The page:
Summary: The United States Supreme Court will hear arguments regarding gerrymandering, specifically the gerrymandering of districts in Wisconsin.
A ruling that partisan gerrymanders are unlawful would dramatically recast the apportionment process and shuffle the balance of power in Congress and state legislatures.
An example of "packing" could be seen in the recent North Carolina congressional districts in 2016.
"The Supreme Court has the opportunity to ensure the maps in Wisconsin are drawn fairly, and further, has the opportunity to create ground rules that safeguard every citizen's right to freely choose their representatives", added Smith, who will argue the case before the justices.
The voters who are challenging the plan, led by the nonpartisan Campaign Legal Center, argue that the map allowed Wisconsin's state Assembly to not resemble the electorate in a closely divided swing state that has supported presidential candidates from both parties and now has one Democrat and one Republican representing it in the U.S. Senate. The court has ruled similarly on Virginia and Alabama racial redistricting plans.
While the precise schedule of Wisconsin's redistricting case is not yet known, experts say the court could hear oral arguments late this year or early next year, and a decision in the case is nearly sure to come by June 2018.
In 2012, Republicans won 48.6 percent of the statewide vote for Assembly candidates but captured 60 of the Assembly's 99 seats.Читайте также: Real Madrid boss Perez tackles Ronaldo problem
But Republicans have more to lose because they control so many more legislatures.
"The threat of partisan gerrymandering isn't a Democratic or Republican issue; it's an issue for all American voters", Potter told The Washington Post. In Virginia, where President Trump lost handily, Republicans have 66 of 100 seats in the House of Delegates.
Although the GOP controls the Statehouse in Iowa through at least 2018, it does not control the congressional and legislative redistricting process here. But they have all the levers of power in just six states; Republicans control 25 states, with 197 of the 435 seats in the House of Representatives.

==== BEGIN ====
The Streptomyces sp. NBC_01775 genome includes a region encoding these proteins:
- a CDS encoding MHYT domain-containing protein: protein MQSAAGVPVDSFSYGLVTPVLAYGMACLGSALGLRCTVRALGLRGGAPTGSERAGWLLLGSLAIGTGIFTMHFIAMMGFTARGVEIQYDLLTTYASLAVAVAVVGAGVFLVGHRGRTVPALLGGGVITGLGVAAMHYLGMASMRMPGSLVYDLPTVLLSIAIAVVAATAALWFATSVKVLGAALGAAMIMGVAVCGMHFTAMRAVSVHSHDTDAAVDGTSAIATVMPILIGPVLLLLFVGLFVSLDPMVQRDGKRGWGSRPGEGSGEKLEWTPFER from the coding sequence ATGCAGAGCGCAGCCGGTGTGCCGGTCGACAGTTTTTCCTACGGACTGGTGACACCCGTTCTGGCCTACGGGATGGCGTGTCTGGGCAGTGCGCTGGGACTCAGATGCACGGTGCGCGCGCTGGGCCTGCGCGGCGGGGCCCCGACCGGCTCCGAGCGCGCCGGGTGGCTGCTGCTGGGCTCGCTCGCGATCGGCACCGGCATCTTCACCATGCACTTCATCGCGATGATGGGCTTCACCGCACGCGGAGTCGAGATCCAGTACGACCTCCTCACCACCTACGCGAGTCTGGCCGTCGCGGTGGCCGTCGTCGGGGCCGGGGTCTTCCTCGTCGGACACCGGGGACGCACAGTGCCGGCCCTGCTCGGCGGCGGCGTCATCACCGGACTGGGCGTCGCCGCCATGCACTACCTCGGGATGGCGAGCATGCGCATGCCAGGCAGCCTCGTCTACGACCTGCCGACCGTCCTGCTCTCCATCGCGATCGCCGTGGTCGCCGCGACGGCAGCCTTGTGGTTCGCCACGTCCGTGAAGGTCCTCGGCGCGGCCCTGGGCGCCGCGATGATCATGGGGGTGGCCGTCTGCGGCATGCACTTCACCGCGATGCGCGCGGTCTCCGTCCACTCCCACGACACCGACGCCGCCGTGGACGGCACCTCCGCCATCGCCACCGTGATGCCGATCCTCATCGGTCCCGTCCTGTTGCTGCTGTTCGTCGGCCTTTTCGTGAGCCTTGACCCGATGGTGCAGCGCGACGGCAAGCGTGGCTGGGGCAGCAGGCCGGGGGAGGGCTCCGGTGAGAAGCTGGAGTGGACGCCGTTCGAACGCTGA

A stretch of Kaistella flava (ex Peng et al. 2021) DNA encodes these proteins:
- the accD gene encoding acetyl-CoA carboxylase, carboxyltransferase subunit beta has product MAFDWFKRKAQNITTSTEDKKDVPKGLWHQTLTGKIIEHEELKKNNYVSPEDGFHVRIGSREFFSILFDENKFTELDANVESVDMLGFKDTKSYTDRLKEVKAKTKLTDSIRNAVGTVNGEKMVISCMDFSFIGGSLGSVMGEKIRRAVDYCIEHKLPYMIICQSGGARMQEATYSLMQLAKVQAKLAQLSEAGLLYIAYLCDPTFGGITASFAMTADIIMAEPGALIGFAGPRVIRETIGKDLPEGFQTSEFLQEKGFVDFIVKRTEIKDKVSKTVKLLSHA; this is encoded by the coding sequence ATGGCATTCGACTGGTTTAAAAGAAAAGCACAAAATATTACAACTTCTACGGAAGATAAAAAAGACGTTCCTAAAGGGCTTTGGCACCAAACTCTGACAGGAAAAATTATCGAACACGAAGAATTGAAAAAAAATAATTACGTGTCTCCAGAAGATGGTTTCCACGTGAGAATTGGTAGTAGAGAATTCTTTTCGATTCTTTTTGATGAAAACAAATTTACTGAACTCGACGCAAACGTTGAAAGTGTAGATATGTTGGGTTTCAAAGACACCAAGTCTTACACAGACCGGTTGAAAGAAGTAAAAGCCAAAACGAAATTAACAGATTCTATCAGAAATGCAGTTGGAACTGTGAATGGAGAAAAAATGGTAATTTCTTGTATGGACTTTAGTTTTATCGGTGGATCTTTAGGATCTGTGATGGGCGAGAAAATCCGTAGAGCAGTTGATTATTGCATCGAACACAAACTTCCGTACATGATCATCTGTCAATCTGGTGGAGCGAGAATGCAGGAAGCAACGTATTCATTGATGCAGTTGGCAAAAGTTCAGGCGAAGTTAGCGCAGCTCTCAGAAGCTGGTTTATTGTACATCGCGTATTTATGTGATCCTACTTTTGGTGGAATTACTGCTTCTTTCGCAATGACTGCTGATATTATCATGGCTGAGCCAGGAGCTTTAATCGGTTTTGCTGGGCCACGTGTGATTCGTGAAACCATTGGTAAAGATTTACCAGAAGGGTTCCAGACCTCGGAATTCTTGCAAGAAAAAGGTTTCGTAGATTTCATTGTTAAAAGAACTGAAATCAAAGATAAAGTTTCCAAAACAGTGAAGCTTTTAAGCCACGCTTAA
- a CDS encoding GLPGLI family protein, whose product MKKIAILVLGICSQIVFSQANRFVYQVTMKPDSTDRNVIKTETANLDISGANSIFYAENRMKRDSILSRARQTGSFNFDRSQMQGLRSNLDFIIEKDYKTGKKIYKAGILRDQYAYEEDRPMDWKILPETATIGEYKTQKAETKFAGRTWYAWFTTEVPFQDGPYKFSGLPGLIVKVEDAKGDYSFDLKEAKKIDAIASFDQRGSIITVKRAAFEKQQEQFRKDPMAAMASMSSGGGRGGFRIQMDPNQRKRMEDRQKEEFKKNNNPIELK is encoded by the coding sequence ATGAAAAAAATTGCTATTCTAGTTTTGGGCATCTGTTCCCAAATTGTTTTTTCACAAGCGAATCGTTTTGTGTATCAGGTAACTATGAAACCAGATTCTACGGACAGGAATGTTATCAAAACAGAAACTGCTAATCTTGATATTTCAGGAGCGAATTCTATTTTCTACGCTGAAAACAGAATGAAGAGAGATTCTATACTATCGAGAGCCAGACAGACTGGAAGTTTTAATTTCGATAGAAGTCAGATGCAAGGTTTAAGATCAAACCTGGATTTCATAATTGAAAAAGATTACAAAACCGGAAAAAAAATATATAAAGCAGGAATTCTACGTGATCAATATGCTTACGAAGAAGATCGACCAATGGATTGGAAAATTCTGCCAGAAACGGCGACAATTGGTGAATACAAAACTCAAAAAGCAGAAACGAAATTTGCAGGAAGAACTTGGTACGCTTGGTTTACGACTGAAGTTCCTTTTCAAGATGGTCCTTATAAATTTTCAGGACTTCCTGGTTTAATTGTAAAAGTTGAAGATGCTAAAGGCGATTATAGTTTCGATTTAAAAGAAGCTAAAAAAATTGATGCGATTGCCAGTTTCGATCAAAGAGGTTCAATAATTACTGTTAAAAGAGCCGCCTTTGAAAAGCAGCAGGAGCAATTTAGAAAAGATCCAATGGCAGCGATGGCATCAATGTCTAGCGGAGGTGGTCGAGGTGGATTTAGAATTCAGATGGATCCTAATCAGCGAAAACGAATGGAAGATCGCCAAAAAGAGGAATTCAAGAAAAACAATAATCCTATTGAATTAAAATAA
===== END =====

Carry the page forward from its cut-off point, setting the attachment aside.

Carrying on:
Longtime Democratic Party activist Bill Whitford brought the case Gill v. Whitford, which challenges Wisconsin's 2011 State Assembly map as unconstitutional.
The court on Monday stayed a ruling requiring the Republican-controlled Legislature to draw new maps by November.
In his concurrence, Justice Anthony Kennedy laid out what he saw as the two obstacles to tackling partisan gerrymandering by the courts: first, that there are no "comprehensive and neutral principles for drawing electoral boundaries", and second, there are "rules to limit and confine" when the courts should engage in reviewing redistricting claims. The ruling was the first time in over three decades that a federal court invalidated a redistricting plan for partisan bias.
In last year's report, "The Most Exciting Attack On Partisan Gerrymandering In Over A Decade", ThinkProgress Justice Editor Ian Millhiser wrote, "a dozen years after [Justice] Kennedy despaired for want of a workable way to uncover partisan gerrymanders, two young scholars may have cracked the code".При любом использовании материалов сайта и дочерних проектов, гиперссылка на обязательна.
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